Friday, August 21, 2015

Fullbore Friday

One man can make a difference; a calm professional with perspective and a firm grasp of the larger story around him.

Regardless of which side of the Cold War you were on - everyone on this planet should know the name Vasili Arkhipov, Vice Admiral, Soviet Navy.
Above them, the U.S. navy were 'hunting by exhaustion' - trying to force the Soviet sub to come to the surface to recharge its batteries.
They had no idea that on board the submarines were weapons capable of destroying the entire American fleet.

Gary Slaughter, a signalman on board the USS Cony battleship, said: 'We knew they were probably having trouble breathing. It was hot as hell in there, they were miserable.

'Frankly I don't think we felt any sympathy for them at all. They were the enemy.'
The Americans decided to ratchet up the pressure, and dropped warning grenades into the sea. Inside the sub, the Soviet submariners thought they were under attack. 
Valentin Savitsky, the captain of B59, was convinced the nuclear war had already started.

Savitsky hadn't counted on Arkhipov. As commander of the fleet, Arkhipov had the last veto. And although his men were against him, he insisted that they must not fire - and instead surrender. 

It was a humiliating move - but one that saved the world. The Soviet submariners were forced to return to their native Russia, where they were given the opposite of a hero's welcome.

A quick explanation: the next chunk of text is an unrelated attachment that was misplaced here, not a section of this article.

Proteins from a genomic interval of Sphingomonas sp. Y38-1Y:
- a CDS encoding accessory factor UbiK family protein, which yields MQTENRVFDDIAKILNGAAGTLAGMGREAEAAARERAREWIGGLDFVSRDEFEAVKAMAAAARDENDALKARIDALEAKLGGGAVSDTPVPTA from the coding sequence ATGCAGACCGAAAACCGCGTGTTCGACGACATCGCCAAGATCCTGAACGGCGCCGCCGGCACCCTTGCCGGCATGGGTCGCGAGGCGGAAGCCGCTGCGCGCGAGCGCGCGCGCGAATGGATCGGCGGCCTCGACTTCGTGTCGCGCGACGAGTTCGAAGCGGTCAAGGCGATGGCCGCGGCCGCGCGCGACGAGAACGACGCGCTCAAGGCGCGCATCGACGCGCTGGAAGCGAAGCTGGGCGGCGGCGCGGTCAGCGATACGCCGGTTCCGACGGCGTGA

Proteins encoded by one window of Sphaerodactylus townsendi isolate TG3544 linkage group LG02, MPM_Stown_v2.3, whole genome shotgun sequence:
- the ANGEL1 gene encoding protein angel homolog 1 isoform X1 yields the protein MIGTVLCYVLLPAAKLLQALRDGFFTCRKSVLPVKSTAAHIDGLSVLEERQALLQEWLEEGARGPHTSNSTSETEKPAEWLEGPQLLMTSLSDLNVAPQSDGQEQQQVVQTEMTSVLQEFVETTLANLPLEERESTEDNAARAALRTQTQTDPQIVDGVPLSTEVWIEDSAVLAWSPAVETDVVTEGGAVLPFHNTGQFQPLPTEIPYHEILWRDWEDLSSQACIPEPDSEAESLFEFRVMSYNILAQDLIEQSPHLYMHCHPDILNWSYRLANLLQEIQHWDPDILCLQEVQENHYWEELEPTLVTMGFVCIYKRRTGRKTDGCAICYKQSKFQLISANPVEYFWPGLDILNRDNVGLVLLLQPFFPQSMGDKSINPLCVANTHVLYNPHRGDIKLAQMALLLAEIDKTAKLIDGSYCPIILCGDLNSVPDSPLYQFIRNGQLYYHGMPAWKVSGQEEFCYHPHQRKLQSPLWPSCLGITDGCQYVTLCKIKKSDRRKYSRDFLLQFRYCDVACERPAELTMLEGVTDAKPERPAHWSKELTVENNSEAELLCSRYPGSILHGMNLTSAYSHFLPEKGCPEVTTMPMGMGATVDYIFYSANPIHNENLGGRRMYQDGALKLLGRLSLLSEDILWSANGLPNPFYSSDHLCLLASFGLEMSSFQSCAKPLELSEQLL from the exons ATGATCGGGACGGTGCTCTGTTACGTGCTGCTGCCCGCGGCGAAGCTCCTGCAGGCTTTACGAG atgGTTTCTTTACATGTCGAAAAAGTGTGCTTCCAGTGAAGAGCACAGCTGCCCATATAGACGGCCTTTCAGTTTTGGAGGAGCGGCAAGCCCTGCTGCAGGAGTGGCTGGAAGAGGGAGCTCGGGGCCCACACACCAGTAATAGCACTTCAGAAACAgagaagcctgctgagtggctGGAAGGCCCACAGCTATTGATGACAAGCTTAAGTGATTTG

Historian Thomas Blanton told the Sun: 'What heroism, what duty, they fulfilled to go halfway across the world and come back, and survive.

Four decades passed before the story of what really happened on the B59 sub was discovered. It was after Arkipov had died in 1998 from radiation poisoning. 

But to his widow Olga, he was always a hero
She said: 'He knew that it was madness to fire the nuclear torpedo. In Cuba, in honour of the 40th anniversary of the crisis, people gathered. 
‘They said that the person who prevented a nuclear war was the Russian submariner Vasili Arkhipov. I was proud and I am proud of my husband always.’
Why did he die of radiation poisoining?

Most of you know about the Soviet's first SSBN, the Hotel K-19? Well;
In July 1961, Arkhipov was appointed deputy commander or executive officer of the new Hotel-class ballistic missile submarine K-19. During its nuclear accident, he backed Captain Nikolai Vladimirovich Zateyev during the potential mutiny. While assisting with engineering work to deal with the overheating reactor, he was exposed to a harmful level of radiation. This incident is depicted in the American film K-19: The Widowmaker.

Take some time to give a nod to a professional.

PBS gave him justice in an hour long documentary. Here is the preview:

Watch the full video here.

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